As Leia Organa, she seemed to be taking on the role of damsel in distress — appearing as a hologram begging for help. But she was no helpless heroine: Princess Leia was an indomitable, independent rebel leader.
When the Star Wars franchise returned last year in The Force Awakens, Fisher's role reflected the strength she'd always given her character: Princess Leia was now General Organa.
But it was her appearance in the original films that cemented Fisher's status as a pop culture icon. Her legendary role came with instantly-recognizable outfits: Those cinnamon-roll braids; that drapey white dress; and, of course, that famous gold bikini.
A few weeks ago, she spoke with Terry Gross about that uncomfortable-looking out she wore while Princess Leia was enslaved by Jabba the Hutt in Return of the Jedi.
"Nearly naked" was not her preferred aesthetic, she said. "It wasn't my choice ... it made me very nervous. I had to sit very straight because I couldn't have lines on my sides, like little creases. No creases were allowed, so I had to sit very, very rigid straight.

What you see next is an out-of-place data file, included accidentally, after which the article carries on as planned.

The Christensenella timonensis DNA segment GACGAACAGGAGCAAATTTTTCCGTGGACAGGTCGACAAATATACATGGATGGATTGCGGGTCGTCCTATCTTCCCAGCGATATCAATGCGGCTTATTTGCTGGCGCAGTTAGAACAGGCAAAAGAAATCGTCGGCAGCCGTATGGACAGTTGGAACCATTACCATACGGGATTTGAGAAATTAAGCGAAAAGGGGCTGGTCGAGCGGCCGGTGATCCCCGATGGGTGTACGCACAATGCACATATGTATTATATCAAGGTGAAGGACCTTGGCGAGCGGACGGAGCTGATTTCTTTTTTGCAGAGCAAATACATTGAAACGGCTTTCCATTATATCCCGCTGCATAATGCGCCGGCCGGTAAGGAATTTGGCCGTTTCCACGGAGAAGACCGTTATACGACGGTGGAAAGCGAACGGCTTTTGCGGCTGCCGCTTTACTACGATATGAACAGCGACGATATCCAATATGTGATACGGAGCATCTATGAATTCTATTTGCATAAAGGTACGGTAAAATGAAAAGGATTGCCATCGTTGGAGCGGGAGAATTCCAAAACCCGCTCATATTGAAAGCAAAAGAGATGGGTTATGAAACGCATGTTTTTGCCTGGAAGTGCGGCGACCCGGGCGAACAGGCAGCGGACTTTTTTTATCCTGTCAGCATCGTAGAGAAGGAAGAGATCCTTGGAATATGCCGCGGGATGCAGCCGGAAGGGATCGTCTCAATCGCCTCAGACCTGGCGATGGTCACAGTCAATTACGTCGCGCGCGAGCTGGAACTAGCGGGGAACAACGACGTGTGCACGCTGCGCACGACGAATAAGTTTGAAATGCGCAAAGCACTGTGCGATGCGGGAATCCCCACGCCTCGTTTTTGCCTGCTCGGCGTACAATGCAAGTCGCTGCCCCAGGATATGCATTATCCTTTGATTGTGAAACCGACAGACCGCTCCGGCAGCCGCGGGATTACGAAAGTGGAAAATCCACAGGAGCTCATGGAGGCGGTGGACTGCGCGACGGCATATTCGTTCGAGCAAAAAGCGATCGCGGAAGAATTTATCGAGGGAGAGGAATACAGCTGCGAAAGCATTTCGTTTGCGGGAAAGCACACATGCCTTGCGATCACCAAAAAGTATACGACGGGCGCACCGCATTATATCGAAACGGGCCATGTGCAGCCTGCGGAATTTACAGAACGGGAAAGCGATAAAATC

"What redeems it is I get to kill him, which was so enjoyable. ... I sawed his neck off with that chain that I killed him with. I really relished that because I hated wearing that outfit and sitting there rigid straight, and I couldn't wait to kill him."
In the popular imagination, Fisher was inextricably tied to that most famous role. But her life, of course, was much larger.
She was a writer of both memoirs and novels — her first book, the semi-autobiographical Postcards from the Edge, was a bit of both.
Carrie Fisher shared her approach to life in her 2008 HBO special Wishful Drinking.
"Let's say something happens, right, and from a certain slant maybe it's tragic, even a little bit shocking," she said. "And then time passes, and you go to the funny slant, and now that very same thing can no longer do you any harm."
As Andrew reports, Fisher lived by that wisdom.
"She was born in 1956 to two huge stars — the singer Eddie Fisher and award winning actress Debbie Reynolds," Andrew says. "From a certain slant being born to two famous people — who ended up famously divorcing — can be tragic. Time passes, and it has to be funny."
Fisher was "out and open about her issues with drugs and alcohol, and mental illness and treatment," Andrew notes. "She told NPR's Fresh Air that getting all of this out there and speaking about the baggage was a way for her to understand herself."
"It creates community when you talk about private things and you can find other people that have the same things," Fisher told Terry Gross. "Otherwise I felt very lonely with some of the issues that I had."
Copyright 2016 NPR. To see more, visit http://www.npr.org/.